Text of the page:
We decided it was time for hospice. There were no more options and the tumor was not going anywhere. If you know about hospice, you will know that they only put people on it when it is determined they will not make it past 6 months. Well, as usual, Caitlin had other plans. Caitlin’s posturing stopped for the most part after a couple of months She looked like she had been working out since she was on steroids and tensing her muscles. She looked like a little body builder.
A year and a half later, Caitlin started sounding congested. The nurse listened to her lungs and said there was fluid in them. I wanted her put on antibiotics, but I think we all knew it wasn’t going to work. She had been on a feeding pump and the nurse said it would just make the fluid worse. It was so hard to turn off that machine. I was going to starve my child. I looked back and thought I had done something wrong. I had given her liquid morphine and she had choked. Was I at fault for this? I was so angry I went outside and had a little talk with God. I was so freakin pissed. I basically said, “Either heal her or take her! We can’t do this anymore! It isn’t fair to her!” So yeah, at that time I was not sure where my spirituality was or had gone or what I believed, but I knew I wasn’t in control and was mad at whoever the hell was.
I slept next to her in the living room and had some family and friends there as well. I couldn’t sleep because I just didn’t want her to be alone when she passed. Three days later I was in my bedroom looking up pictures to put together for Caitlin’s funeral. Friends went to church and took Caitlin’s little sister, Megan with them. My son, Spencer wanted to go play at the neighbors house to escape. Caitlin’s dad was asleep. The next thing I knew Spencer’s friend came in and said, “Spencer said that Caitlin isn’t breathing”. I jumped up and went in the living room and knew right away she was gone. I yelled for her dad, turned off the oxygen machine and just laid there next to her still warm body and wept. I wanted to be with her when she left, but she waited until everyone was out of the room. I still hate that to this day, but have had to accept it anyway.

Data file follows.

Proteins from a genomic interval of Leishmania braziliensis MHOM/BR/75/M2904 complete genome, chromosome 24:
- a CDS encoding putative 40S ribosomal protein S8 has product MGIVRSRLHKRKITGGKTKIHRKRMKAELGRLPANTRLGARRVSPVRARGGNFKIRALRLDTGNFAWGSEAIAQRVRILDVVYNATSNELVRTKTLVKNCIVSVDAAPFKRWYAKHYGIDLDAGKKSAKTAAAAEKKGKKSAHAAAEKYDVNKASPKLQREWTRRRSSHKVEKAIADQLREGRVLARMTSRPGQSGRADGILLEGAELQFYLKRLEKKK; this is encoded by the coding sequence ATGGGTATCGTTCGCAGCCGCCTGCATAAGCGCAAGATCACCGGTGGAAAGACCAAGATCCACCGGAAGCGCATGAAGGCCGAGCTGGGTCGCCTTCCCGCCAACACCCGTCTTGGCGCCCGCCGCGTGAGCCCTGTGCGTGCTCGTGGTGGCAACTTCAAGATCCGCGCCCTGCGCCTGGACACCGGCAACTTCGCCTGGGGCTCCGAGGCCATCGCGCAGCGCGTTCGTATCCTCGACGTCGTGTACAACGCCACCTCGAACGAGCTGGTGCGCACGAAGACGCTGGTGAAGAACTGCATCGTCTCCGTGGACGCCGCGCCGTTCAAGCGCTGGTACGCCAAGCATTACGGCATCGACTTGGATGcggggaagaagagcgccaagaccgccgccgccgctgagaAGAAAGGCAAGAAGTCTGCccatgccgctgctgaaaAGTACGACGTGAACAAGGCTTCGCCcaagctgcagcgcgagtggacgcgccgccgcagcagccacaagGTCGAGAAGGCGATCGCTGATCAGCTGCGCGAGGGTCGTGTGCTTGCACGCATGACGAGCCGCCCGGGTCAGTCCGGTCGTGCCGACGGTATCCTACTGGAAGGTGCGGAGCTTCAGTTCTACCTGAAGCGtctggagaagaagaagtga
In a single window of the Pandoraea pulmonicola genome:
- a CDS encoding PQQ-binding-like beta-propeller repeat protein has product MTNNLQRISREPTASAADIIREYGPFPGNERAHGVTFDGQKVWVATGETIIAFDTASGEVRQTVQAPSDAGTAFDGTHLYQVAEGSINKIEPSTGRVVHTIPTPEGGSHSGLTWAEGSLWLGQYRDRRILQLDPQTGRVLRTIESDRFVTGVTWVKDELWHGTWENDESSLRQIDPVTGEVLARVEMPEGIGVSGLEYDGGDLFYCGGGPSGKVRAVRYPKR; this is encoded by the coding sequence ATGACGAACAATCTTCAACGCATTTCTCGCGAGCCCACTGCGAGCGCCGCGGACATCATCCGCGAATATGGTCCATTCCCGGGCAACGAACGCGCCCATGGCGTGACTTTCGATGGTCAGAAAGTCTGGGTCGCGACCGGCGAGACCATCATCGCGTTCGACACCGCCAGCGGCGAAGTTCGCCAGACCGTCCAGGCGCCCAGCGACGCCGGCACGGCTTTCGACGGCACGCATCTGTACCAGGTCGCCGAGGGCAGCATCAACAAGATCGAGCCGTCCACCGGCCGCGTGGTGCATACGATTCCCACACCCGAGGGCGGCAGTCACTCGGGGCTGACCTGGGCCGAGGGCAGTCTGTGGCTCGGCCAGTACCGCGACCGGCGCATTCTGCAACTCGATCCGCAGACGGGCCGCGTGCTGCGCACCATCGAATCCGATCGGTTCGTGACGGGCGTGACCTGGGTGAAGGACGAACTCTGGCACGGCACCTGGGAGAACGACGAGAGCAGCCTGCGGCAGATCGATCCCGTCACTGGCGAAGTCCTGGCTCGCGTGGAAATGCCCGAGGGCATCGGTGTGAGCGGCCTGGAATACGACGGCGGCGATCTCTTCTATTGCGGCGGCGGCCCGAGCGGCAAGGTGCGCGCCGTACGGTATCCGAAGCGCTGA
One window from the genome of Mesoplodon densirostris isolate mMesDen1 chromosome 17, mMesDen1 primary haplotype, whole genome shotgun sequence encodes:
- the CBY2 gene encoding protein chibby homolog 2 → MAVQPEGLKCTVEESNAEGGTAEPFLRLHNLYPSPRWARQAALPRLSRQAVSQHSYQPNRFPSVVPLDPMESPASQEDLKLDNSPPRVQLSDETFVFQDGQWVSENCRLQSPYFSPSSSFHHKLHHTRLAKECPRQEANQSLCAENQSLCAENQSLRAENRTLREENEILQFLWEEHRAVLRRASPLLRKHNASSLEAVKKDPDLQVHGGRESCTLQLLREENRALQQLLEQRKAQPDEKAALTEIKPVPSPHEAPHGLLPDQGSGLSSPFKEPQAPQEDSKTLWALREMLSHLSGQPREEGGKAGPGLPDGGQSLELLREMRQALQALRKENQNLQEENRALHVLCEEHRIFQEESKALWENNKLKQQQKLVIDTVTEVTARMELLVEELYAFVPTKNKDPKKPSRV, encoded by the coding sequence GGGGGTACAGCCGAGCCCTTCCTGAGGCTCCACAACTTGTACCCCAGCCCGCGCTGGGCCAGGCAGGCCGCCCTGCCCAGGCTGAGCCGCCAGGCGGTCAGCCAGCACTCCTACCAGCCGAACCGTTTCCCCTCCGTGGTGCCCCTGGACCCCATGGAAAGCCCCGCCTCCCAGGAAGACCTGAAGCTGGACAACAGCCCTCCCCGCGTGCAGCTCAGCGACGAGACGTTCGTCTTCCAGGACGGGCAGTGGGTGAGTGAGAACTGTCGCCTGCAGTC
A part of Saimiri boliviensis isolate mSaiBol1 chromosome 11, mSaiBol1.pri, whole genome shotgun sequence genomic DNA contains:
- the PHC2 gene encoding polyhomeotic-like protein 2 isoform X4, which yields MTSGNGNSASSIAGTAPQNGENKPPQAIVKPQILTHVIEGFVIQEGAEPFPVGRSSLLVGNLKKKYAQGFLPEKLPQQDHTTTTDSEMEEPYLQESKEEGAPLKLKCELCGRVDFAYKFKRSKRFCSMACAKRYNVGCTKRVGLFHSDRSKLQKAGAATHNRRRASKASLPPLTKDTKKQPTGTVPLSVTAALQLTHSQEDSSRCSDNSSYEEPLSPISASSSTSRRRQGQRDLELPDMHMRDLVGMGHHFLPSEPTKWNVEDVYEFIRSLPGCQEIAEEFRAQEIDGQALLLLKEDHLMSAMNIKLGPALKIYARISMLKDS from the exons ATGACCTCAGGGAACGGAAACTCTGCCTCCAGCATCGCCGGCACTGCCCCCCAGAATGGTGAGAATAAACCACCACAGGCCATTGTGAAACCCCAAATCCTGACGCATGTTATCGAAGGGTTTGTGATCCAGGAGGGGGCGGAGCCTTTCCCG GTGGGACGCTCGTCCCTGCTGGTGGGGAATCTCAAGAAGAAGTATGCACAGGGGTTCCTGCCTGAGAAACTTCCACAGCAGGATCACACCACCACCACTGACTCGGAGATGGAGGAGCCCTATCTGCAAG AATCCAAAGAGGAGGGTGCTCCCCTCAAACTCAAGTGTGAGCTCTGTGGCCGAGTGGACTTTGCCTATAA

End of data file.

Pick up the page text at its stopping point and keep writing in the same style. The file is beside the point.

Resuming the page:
Next were the calls. I called the nurse first of course. She called the other specialists that had come to visit and give her much needed care and love for the last year and a half. Then family and friends. It’s a blur. I had told the funeral home ahead of time that I didn’t want a hearse and I didn’t want men in black suits coming to get her. They arrived in a tan Suburban and dressed in pants and polo shirts.
This was the absolute worst moment of my life. I had to hand over my baby girl to strangers that would drive her away. I picked her up in her beautiful quilt and walked her out with them to the truck. One man was driving and the other in the passenger seat. He would hold her the whole way. The absolute respect they gave was amazing. I handed her to him and said she shouldn’t be riding in the front seat. A tiny little bit of humor in the end.
After the funeral I went to see her every single day for at least a week. When it rained I just wanted to cover her with an umbrella and I hated leaving her in the dark. I tell you these things because when a mother loses a child she doesn’t just stop being a mother. These are things you won’t see when you hear these stories. When you say, “Oh that is such a sad thing that happened” it doesn’t just stop there for the mother. When you go on living your life, she is still in a dark place being tortured every day, wondering when the pain will end. Wanting time to just go by quickly, so the pain will subside. Even when she can finally go a whole day without crying, there will be holidays like Christmas and there will be birthdays that will bring it all back to that very day.
I want to end this story on a positive note. Caitlin was a miracle even to those that didn’t believe in them. We were so lucky to have her smiling face in our lives for the 7 years that we did. She touched so many people in her short life here and I know that she will never be forgotten and will always be the “miracle” that shocked everyone, especially the doctors!